1. Plan that dream trip. You might not be able to take a year’s long journey abroad, but you can plan one. Pore over maps and travel books. Read travel essays. Plan an itinerary, however loosely, to include the sites and the experiences that you will savor. If your budget is stretched so tight that buying vegetables for the week seems impossible, your library card can liberate you to another land. Pick your favorite vacation spot and request the travel packet with glossy brochures and maps. Even if it is years before you will have the money or time or gumption to make the jump, you can dream and plan and discover. Anticipation is just as important as adventure, and can nurture your heart, while you are dealing with the practical things like a drumming down a work deadline, caring for an aging parent, and chasing after a toddler learning to walk.

2. Hatch a small escape. Maybe this is a weekend trip to a town you ignore because it’s on-the-way to somewhere else. Maybe it means spending the night in a cheap motel on a weeknight, for the pleasure of someone else making the bed and the thrill of a midweek adventure. Maybe it is an overnight camping trip to the state park, where you have often hiked in daylight, but have never glimpsed in the shrouds of darkness. Maybe it’s a day in your town, visiting a new coffee shop, restaurant, art gallery, and ending with a dinner you make at home, trying a brand new recipe. Maybe it’s taking all the sheets, all the blankets, and all the pillows and building the best bed fort ever! Enjoy the escape and seize the opportunity for more.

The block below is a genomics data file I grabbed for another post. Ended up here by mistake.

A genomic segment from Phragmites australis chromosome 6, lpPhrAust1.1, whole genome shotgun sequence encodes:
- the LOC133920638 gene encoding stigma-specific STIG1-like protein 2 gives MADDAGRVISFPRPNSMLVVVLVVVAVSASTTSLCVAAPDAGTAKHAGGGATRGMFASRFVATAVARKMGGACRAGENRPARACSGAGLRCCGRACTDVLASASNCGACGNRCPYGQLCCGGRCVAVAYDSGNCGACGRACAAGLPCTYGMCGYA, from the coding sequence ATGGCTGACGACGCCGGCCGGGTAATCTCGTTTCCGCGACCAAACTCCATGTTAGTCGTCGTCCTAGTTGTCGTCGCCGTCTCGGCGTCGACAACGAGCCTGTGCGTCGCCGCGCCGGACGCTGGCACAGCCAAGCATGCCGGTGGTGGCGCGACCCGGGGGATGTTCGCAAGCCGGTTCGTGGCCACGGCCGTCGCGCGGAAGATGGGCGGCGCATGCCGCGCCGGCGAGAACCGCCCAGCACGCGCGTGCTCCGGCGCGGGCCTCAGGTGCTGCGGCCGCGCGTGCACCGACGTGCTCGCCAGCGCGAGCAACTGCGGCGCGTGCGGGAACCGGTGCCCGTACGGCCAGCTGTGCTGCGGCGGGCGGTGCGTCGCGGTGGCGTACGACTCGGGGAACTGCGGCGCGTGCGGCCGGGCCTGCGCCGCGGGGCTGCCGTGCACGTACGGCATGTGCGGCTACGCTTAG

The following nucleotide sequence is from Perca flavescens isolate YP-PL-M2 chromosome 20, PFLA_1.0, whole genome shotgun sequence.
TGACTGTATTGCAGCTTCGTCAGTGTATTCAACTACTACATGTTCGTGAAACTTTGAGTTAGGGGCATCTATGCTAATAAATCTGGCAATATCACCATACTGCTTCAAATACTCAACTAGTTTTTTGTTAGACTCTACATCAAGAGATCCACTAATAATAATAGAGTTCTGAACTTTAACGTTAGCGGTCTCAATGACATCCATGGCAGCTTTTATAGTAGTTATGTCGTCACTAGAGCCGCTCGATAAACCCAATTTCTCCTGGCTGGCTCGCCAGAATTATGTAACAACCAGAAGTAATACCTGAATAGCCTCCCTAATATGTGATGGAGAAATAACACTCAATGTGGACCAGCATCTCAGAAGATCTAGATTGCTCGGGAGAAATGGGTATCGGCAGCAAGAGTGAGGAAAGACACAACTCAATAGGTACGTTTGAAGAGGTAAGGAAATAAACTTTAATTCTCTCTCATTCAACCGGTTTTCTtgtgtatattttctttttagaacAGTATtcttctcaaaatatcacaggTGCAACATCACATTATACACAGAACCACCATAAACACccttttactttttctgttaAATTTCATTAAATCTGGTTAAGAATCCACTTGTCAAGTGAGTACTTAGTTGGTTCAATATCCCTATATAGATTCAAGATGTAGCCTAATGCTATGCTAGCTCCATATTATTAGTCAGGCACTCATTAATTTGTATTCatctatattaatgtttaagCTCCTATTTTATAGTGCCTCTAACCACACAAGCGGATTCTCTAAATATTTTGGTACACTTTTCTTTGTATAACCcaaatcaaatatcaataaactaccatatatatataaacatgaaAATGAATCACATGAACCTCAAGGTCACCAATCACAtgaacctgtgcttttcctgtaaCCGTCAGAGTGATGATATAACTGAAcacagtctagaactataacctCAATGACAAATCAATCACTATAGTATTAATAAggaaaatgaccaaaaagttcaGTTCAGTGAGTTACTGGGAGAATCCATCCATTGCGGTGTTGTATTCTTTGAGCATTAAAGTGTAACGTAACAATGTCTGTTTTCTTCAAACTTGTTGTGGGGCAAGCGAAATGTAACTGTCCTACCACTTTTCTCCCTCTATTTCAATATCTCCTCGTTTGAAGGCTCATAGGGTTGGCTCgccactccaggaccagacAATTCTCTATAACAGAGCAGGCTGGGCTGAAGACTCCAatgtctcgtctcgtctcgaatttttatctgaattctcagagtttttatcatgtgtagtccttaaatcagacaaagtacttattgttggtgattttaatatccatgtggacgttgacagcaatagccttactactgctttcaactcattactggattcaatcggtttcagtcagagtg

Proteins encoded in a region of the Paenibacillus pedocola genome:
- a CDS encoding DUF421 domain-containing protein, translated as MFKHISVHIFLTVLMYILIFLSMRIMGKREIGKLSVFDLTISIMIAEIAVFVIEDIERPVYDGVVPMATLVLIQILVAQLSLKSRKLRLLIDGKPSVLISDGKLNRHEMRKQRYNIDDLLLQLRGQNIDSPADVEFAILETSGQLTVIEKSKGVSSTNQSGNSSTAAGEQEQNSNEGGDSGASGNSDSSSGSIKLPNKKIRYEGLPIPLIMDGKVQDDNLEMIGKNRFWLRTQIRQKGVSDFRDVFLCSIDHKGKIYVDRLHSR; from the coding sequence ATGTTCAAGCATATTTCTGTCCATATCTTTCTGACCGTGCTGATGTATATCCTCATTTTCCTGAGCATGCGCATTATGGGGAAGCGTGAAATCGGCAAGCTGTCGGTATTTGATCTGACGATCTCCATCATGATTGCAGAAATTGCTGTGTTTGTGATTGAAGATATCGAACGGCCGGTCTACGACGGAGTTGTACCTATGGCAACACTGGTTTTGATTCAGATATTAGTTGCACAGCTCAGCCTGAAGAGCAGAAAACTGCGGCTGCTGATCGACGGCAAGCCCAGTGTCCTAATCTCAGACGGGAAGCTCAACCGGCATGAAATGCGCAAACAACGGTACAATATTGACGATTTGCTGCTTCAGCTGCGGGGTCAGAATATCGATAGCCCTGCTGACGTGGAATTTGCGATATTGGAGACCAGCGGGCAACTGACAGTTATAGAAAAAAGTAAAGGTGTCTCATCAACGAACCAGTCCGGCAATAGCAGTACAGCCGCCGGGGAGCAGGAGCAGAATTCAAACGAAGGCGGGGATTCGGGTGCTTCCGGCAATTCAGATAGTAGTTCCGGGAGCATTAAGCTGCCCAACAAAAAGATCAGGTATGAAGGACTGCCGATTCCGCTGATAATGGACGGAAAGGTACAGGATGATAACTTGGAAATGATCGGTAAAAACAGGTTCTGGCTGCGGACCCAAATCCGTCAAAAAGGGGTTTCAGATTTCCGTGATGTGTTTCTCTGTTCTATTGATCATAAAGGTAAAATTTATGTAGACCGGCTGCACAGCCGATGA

3. Change your route. This might seem like it would not do much, but I have been surprised at how taking an alternative route home mixes up my day into a wonderful sense of momentum. Instead of being in a rut, seeing the same-old, same-old, I am inspired. See how changing a block or two, to glimpse a new-to-me house, a new-to-me garden, or an oft-ignored park can be bliss. The sun shines differently in a new space, the sunset changes from a new vantage point. My automatic pilot is replaced with my inner adventurer as I take a left instead of a right. I was reminded of this most recently when my work office moved 1.5 miles to a new building and site. It’s still in the same part of town, but it has completely changed my morning drive, because I can take the back road, instead of the highway. I drive slower and look longer, grateful for the small change that has given me a new corner of the world to glimpse.